Breast Cancer in Women
In recent times, the mortality rate of breast cancer was ranked second to lung cancer. According to DeSantis et al. institutes that there is about 2.6% chance for every woman who has been diagnosed with breast cancer to survive (2014). Since 1989 to 2007, the death rate attributed to breast cancer showed a significant decline followed by a steady increase since 2007 mainly in women between fifty and seventy-four years. Therefore, it is highly recommended that the women in the said age bracket be screened after every two years. According to Siegel, Miller & Jemal’s report (2016), about seventy-seven percent of women with breast cancer are diagnosed after they have attained the age of fifty and above indicating that the risk increases with age.
As the United States’ Preventive Services Task Force (USPSTF) institutes, the screening of breast cancer in women can be done either through the use of mammogram or Magnetic Resonance Imaging (MRI) which shows the structures within the breast. The MRI technique is recommended for patients who are at high risk of developing the disease such as persons with a family history regarding the breast cancer disease.
Age and gender are some of the factors that can affect the decisions that health care providers make when choosing preventive services of breast cancer in women (Ruddy & Winer, 2013). For instance, the use of mammogram as a screening test among women who are above 40 years can be harmful because the technique is invasive and involves repeated exposure. Additionally, more harm can be caused due to false positive test results that can prompt clinicians to conduct more tests which are more time-consuming and costly hence triggering unnecessary anxiety among patients.
United States’ Preventive Services Task Force (USPSTF) revealed that gender is a vital patient factor which has a significant contribution to the risk of evolving breast cancer (Anderson, Schwab & Martinez, 2014). For instance, the task force outlines that women are more likely to advance breast cancer contrary to the males. As a result, regular screening should be conducted in women who are age and of the Caucasian or Afro-American ethnicity since they are more susceptible to breast cancer. Conversely, men are less vulnerable hence their risk assessment requires proper consultation with a doctor.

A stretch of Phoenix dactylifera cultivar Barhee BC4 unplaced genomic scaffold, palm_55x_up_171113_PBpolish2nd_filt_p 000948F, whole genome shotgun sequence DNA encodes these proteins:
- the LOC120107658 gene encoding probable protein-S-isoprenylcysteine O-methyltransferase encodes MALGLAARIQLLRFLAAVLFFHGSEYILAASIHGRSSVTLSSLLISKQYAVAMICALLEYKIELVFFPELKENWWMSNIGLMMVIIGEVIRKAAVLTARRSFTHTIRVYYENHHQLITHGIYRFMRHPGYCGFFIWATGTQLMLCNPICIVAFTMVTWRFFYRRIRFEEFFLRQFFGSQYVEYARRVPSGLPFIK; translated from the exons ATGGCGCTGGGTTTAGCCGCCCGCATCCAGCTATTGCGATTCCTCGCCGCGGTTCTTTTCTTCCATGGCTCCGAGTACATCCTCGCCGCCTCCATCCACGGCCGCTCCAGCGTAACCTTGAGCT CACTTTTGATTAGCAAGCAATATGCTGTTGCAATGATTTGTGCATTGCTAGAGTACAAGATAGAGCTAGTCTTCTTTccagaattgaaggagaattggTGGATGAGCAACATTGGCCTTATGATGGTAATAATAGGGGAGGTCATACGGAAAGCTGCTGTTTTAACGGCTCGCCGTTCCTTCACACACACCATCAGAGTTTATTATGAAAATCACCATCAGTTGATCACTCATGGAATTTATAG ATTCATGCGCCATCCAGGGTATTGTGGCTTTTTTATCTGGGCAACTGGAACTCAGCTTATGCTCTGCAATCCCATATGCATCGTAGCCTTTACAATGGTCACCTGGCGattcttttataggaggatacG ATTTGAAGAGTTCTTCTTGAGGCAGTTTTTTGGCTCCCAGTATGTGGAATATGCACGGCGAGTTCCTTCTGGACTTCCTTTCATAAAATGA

Drug treatment options:
Some of the agents that indicated in patients with breast cancer are the Selective Estrogen Modulators (SERMs). Estrogen has been implicated highly in the pathophysiology of breast cancer (Arcangelo et al., 2017). Therefore, the SERMs act by binding to the estrogen receptors hence preventing estrogen from binding to its receptors. Tamoxifen is an example of a SERM that is FDA approved. It has been noted that some of the short-term implications of tamoxifen include early development of menopausal symptoms such as vaginal dryness, hot flashes, nausea, low libido, and mood swings (Burstein et al. 2016). The long-term implications include the risk of blood clotting as well as endometrial cancer due to prolonged exposure.
Bevacizumab is another anticancer agent whose molecular target is the Vascular Endothelial Growth Factor (VEGF). Uncontrolled angiogenesis is a common phenomenon in breast cancer, just like other cancers. The said process above is significantly determined by VEGF. Administration of bevacizumab prevents the blood vessels growth thereby reducing oxygen supply and other nutrients to cancerous cells leading to necrosis. However, it is imperative to note that this drug causes fatigue, nausea, and diarrhea. It also increases the risk of stroke and development of heart attack. Radiotherapy is another important technique for treating breast cancer.